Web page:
By Steve Aschburner, NBA.com With the new season underway, and with his game as hot as almost anyone to start, Charlotte Hornets guard Kemba Walker was asked what impressed or surprised him about the first 10 days or so of 2018-19. “Nothing besides my own play,” Walker said, laughing after a shootaround Friday (Saturday, PHL time). “Nothing besides seeing my name near the top of the NBA scoring, which is pretty weird.” Eh, maybe not so weird. Walker, a two-time All-Star, is the Hornets’ all-time leading scorer. At 28, the former ninth overall pick in the 2011 Draft is in his prime as a player. The 41 points he dropped on Milwaukee on opening night and the fact he’s gone for at least 23 every game since (with three more games of 30 or more) seems like the next logical step. It earned him the season’s first Eastern Conference Player of the Week honor and as Week 2 ended, his 31.7 ppg trailed only Golden State’s Stephen Curry (33.9) and Portland’s Damian Lillard (33.8). “It was [gratifying]. Who wouldn’t want it to keep going?” Walker told NBA.com. “I know teams will be gearing up on me and double-teaming me. But I just want to win, man. I want to get back to the playoffs any way possible. I don’t care what I average the rest of the year.” Walker, in the final year of a four-year, $48 million deal he signed in 2014, never has shot the ball so well -- 40.5 percent from the arc, 46.6 percent overall. Neither has he shot it so often and from such range. Walker is averaging 23 shots, including more than 11 3-point attempts. His usage rate of 33.5 trails only Milwaukee’s Giannis Antetokounmpo (35.1) and his 29.4 PER puts him ahead of Kevin Durant and LeBron James. Is it sustainable? That was one of multiple topics Walker talked about with NBA.com’s Steve Aschburner: *** Steve Aschburner: On Media Day, you made it sound as if you would hit this season hard from the start, and that’s exactly what we’ve seen. How do you explain it? Kemba Walker: I knew I had a good summer. I put in the work and the time and the effort to get better. And I’m healthy -- I haven’t felt healthy like this in a long time. Over the last three summers, I wasn’t healthy, having knee surgeries and ‘scopes. So I was rehabbing. This summer, I had a chance to work on my game. Being able to work on my shooting over a long period of time really helped as well. SA: You took as many 3FGAs last season as you shot your first two seasons combined. Now you’re launching them at a pace (11.3 per game) to break Steph Curry’s single season record (886). Is this a conscious change by you or a reaction to the league’s preferred style? KW: Both. The league definitely has changed from the time I first came in. Everybody’s shooting more threes, no matter their position. Me, I’ve just become more confident. I worked on my shot tremendously to get to this point. I’m comfortable now shooting it, whenever I can get to my spots. SA: What’s your preference -- pull-up threes, spot-up threes or those halfcourt threes like Steph takes? KW: Not at all [laughing]. Steph is a different type of shooter, maybe the best to ever shoot the basketball. But I’m comfortable shooting them however. It doesn’t matter. If I can get ‘em up, I try to make ‘em. But I do love for my teammates to create for me and get me some easy ones. It does take some stress, some pressure, off of me. SA: Your coach, James Borrego, has talked of using you more off the ball. Does that suit you? KW: It really helps. It gets me a little bit of rest, and it opens up a different dynamic in my game. As well as giving other guys a chance to have the ball in their hands and create for others. But the main thing is, it just keeps me fresher, which is huge for me. SA: What’s your take on the Charlotte rookies? KW: Oh, I’m a huge fan. Devonte’ [Graham] really hasn’t gotten a chance to play yet, but I’ve always been a huge fan, even when he was at Kansas. Just love his game, love his poise. And that’s skill -- I don’t think people understand how much of a skill it is to be poised, especially at a young age. It’s something that I didn’t have, something that took me a very long time to get. Miles [Bridges], he’s a hard-playing kid. Smart, always in the right spot on both ends of the floor. I can see him getting more minutes as the season progresses. SA: Malik Monk is a second-year guy who didn’t have the most satisfying rookie season. What do you see from him, and can he become a reliable backcourt mate? KW: Oh yeah, he’s growing. Every single day. His efficiency will come. He needs time to learn, needs time to develop, to figure out where his shots are going to come. He’s getting better already. He’s passing the ball really well, getting other guys involved. He needs to know we need him every night, with him coming off the bench for us. SA: Your rookie season was about as challenging as could be -- delayed by a lockout, rushed through training camp and a quickie preseason, and then a 7-59 experience. Did that set you back as a player? KW: Nah, it wasn’t a setback. It was humbling. I took it as a point in my career where I was going through adversity. It was tough -- nobody likes to lose -- and through my basketball career I felt I had been a winner. But I just stuck to it, just kept working hard. SA: You said you don’t want to talk anymore about your free agency next summer -- and your general manager, Mitch Kupchak, is on record saying, “Our intention is for him to end his career in a Hornet uniform.” Some people wonder what the market might be, though, given how many terrific point guards are out there. So let’s address that another way: what is it like competing with all those rivals? KW: It’s unbelievable, man. Every night. Every single night, somebody is there to … I can’t even explain it. Every team, there’s so many great point guards out there who are just ready to showcase their talents. There are young guys ready to show how good they are. Yeah, it’s a point guard league. SA: We’re seeing more and more teams switching everything defensively. How hard is that on a 6-foot-1 point guard? KW: It’s … tough sometimes. Some matchups, you don’t want to get. But I rely on my teammates to help out as much as possible. The most challenging part probably is boxing guys out. But I’m always up for the challenge. SA: Some players talk or at least play like defense is optional. Your thoughts? KW: Not at all. I’m paid to do it all. It’s not even about being paid -- I’m just competitive. I want to play defense. I want to score. I want to do it all. SA: I’ve often wondered what it’s like to play for the team that Michael Jordan owns. Other teams, the owners aren’t basketball experts. But that’s not the case for the Hornets. Is it intimidating? KW: I wouldn’t say intimidating. I love it. I want my owner to have played. He knows what’s going on, he knows how it feels after losses, after wins. Traveling. Being tired. He’s been through it. He knows what it takes to win games in this league. Even though basketball’s a bit different now from when he played, but still, he knows. I feel like I’m at an advantage because I can go to him, I can ask him things. Or he can just come to me, or text me or call me to let me know things. And let me know how to get past things. No, it’s an honor for us, it’s an honor for me to have him as an owner. SA: How is basketball different from when Jordan played? KW: For me, just the threes. A lot of bigs shooting threes. The bigs are different in general, you know? Back with MJ, I feel like the shooting guards and the forwards were dominant, and it was more of a post-up league. Now it’s a point guard’s league for the most part. And it’s not a post-up league much anymore. There are so many threes up in the air. SA: Do you little guys resent the stretch-fours and stretch-fives coming out onto your turf these days? KW: Yeah, man, it’s crazy. But it’s fun. Just seeing the development and the change. Even from when I first got in the league it wasn’t like that. But guys are so talented nowadays, it’s unbelievable. SA: Tell me about the Big Brothers Big Sisters work you do, mentoring four kids -- two boys and two girls -- in the Charlotte area. KW: Just to be in their lives. I take ‘em out to eat, take ‘em to Dave & Buster’s every now and then. It’s fun. I try to avoid the cameras. It’s not for social media. It’s not for anything but them. The kids are doing great in school. That’s the biggest progress, that’s what you want. They’ve really started to love basketball now -- they come to games sometimes. It’s been fun to see them grow, each and every time I see them. One of the kids, his mom passed away. I know it’s been a struggle for him. For me to be able to help get his mind off of that for a time, just be there for him, that’s definitely rewarding for me but I hope it’s more rewarding for him. SA: You’re in your eighth season, and you’ve played a total of 11 playoff games. What stands out for you about the postseason? KW: I remember every game. We played Miami twice. The first year [2014] was when they had LeBron, Dwayne Wade and Chris Bosh. They swept us, but I thought we played really well. Obviously it wasn’t enough -- they had three Hall of Famers. I remember the level of intensity those guys played with. I remember telling myself, the next time I get to the playoffs, I’m going to try my best to play like that. The next time [2016], that’s what I did. People thought we might get swept again, but we went to seven games. It was really fun. The whole atmosphere was so intense. I loved it. You have to take your game to a whole ‘nother level. You have to play hard every possession, every second of those games. The competitiveness, the toughness, everything goes up. SA: A problem that team had, it still has -- you’re carrying such a big load offensively. Do you need a second reliable scorer, and is that guy on the roster now? KW: Of course. We need it. I’m not going to have huge games every night. It’s on one of these guys to step up. I think guys are still searching for their roles at this point, especially with a new coach, new system. We’re still learning. But as the season progresses, I think they will. We have guys who are capable of putting points up for us. SA: The All-Star Game this season is in Charlotte. You’ve been selected twice. What would you think of playing in that game in your market? KW: That’d be amazing. To be in Charlotte, the team that drafted me, the team I’ve played with for eight years now, it would be a really special moment. Hopefully I can get there. It’d be fun. A really important and fun moment in my career. Steve Aschburner has written about the NBA since 1980. You can e-mail him here, find his archive here and follow him on Twitter. The views on this page do not necessarily reflect the views of the NBA, its clubs or Turner Broadcasting......»»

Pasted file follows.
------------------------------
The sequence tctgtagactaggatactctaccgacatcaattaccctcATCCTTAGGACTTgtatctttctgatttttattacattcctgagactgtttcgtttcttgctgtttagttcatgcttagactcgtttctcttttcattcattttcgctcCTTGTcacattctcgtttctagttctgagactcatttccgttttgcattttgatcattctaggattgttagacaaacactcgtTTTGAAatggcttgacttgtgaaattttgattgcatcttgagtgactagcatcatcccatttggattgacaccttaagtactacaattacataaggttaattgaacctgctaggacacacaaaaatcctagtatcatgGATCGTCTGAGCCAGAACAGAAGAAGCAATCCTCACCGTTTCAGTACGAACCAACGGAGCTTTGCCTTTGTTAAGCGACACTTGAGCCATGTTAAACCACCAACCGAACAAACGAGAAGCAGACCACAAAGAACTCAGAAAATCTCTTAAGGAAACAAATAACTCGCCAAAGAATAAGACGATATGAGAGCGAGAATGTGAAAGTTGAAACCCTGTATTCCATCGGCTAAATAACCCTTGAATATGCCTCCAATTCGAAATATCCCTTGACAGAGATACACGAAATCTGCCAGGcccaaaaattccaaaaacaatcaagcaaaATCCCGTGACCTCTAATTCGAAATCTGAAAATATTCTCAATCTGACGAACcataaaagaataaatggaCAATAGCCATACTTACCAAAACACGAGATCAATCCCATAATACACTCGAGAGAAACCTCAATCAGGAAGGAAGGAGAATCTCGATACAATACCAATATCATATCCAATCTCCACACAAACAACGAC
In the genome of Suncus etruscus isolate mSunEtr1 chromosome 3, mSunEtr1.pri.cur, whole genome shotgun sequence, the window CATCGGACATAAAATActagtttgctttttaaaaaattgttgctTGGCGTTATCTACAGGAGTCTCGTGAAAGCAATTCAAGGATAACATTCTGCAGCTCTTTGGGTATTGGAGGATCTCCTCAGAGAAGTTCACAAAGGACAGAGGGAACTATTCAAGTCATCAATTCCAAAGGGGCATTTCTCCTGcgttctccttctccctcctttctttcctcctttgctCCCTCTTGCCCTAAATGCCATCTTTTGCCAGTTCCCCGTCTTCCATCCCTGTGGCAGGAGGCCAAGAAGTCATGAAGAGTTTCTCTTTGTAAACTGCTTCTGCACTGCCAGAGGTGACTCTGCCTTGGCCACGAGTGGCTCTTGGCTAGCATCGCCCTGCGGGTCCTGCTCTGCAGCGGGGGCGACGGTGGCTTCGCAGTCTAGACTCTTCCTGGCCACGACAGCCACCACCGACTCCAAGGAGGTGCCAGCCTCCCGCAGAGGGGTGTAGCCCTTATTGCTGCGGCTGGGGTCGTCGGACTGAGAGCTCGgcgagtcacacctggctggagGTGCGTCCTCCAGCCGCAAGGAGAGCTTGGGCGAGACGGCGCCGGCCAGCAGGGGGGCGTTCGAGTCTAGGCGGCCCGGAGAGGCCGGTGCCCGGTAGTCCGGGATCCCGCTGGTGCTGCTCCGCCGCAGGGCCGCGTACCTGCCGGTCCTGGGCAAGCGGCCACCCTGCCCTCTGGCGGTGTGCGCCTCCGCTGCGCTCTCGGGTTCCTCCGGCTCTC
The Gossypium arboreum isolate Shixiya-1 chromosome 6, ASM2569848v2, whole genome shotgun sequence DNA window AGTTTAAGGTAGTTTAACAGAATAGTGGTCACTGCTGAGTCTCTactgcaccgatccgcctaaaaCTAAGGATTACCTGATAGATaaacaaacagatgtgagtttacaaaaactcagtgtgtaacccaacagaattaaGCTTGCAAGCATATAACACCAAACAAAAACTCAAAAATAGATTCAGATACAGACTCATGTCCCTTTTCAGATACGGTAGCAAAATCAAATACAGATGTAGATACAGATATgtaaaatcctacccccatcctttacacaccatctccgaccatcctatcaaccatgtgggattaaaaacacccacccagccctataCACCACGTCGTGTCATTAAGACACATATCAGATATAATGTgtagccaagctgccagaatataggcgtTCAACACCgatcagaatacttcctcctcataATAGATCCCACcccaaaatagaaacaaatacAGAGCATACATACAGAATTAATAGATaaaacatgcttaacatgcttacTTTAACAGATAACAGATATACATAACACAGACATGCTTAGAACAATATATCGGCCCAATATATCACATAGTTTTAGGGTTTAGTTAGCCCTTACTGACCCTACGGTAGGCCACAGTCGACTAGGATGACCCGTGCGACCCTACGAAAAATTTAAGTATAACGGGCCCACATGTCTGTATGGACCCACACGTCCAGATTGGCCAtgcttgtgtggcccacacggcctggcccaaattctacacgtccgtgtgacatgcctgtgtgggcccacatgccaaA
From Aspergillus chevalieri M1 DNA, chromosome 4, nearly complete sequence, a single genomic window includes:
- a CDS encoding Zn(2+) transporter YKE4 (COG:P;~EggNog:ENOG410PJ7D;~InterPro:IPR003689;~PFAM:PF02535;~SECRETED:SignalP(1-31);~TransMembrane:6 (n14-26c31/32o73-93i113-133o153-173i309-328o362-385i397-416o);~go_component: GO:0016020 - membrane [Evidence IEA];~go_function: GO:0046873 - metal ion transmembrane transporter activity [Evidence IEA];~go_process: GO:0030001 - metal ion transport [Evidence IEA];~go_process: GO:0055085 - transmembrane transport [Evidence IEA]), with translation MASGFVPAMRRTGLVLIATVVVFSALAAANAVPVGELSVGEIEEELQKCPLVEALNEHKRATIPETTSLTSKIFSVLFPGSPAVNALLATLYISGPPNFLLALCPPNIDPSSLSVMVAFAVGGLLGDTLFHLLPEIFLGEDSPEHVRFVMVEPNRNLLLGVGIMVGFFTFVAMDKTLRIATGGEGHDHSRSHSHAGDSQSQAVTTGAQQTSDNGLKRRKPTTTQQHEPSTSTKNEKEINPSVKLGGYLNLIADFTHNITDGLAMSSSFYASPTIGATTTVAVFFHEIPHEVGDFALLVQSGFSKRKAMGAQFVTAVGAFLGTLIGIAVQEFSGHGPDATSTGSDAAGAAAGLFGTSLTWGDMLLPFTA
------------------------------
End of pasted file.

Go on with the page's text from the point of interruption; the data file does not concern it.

Category: sportsSource:  abscbnRelated NewsOct 30th, 2018